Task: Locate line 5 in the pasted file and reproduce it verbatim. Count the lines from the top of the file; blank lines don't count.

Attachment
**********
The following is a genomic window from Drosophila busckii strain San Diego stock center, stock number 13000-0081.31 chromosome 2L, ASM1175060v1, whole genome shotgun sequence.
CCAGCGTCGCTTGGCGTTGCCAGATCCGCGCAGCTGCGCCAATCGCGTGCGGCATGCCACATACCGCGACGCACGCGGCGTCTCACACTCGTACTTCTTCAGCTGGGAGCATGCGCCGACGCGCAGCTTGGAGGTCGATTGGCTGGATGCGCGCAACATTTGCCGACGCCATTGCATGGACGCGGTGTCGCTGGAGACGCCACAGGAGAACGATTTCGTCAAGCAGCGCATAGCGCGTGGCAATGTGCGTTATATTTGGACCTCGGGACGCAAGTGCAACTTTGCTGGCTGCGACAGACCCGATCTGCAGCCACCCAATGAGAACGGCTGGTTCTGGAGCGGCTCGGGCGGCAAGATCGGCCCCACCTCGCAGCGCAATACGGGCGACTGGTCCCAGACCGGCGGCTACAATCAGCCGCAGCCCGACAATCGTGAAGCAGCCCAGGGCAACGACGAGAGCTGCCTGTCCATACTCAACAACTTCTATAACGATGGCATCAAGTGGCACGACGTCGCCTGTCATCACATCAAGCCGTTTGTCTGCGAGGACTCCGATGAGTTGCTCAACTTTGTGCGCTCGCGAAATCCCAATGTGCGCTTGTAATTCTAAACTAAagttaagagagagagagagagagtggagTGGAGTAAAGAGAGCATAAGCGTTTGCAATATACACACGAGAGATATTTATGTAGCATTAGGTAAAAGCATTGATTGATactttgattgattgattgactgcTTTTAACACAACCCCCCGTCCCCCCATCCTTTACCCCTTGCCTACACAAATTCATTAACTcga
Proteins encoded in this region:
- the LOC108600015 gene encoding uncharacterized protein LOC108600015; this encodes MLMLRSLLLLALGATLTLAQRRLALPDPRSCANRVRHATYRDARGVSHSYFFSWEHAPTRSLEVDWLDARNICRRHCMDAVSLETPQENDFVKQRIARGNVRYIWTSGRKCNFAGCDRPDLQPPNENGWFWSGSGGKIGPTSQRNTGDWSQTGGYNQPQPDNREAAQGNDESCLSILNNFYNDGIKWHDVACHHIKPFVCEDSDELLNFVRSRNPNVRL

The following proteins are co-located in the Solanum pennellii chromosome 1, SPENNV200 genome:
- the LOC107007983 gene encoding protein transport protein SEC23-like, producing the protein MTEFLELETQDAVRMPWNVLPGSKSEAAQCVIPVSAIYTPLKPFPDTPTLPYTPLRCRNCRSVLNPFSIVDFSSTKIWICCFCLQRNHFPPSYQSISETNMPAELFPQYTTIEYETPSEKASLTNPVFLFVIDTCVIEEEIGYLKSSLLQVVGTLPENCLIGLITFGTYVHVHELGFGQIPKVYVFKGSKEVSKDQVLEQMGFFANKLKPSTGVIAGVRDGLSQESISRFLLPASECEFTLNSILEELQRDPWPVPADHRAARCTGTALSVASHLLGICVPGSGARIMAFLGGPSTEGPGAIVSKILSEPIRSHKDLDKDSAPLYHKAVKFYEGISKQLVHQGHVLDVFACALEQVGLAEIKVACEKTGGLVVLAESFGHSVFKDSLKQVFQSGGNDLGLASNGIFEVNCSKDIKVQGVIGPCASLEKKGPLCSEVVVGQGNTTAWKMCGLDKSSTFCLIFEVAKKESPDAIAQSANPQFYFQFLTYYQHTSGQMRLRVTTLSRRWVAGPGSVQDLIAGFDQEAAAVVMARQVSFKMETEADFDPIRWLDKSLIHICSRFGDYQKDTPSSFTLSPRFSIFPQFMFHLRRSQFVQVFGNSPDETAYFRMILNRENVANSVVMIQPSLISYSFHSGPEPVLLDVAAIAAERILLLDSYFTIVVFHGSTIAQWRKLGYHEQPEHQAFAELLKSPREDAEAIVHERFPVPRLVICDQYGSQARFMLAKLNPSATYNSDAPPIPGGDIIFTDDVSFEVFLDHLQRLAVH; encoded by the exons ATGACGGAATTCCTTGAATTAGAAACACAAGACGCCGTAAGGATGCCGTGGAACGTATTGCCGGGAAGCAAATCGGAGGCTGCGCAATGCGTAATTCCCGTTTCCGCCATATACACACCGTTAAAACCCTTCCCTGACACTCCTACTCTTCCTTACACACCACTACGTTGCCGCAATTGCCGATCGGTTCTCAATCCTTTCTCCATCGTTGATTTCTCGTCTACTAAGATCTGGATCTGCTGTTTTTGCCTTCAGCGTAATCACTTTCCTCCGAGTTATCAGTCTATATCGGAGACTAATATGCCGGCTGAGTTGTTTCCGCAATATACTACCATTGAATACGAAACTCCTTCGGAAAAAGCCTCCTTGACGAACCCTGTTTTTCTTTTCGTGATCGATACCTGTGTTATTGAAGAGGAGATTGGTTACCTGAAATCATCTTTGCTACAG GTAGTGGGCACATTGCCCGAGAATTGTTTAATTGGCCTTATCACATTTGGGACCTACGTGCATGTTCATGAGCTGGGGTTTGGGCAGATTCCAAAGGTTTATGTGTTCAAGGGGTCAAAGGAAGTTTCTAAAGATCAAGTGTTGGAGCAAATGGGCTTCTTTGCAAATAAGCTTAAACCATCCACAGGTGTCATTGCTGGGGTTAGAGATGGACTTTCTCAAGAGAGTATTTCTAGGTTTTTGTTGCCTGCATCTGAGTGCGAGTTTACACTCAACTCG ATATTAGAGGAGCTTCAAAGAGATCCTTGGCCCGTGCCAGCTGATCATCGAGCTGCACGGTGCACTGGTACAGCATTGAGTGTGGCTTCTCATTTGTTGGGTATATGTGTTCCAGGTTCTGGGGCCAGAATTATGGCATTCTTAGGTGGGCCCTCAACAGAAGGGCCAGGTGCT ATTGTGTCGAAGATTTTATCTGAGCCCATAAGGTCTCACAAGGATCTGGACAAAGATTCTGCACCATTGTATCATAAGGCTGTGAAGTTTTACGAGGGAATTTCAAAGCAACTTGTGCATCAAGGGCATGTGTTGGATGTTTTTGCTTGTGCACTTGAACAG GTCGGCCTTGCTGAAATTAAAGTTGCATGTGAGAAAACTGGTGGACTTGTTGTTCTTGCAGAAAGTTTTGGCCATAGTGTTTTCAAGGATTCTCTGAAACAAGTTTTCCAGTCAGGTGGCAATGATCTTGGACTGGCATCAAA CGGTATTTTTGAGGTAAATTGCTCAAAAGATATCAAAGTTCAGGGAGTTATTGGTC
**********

The following proteins are co-located in the Solanum pennellii chromosome 1, SPENNV200 genome: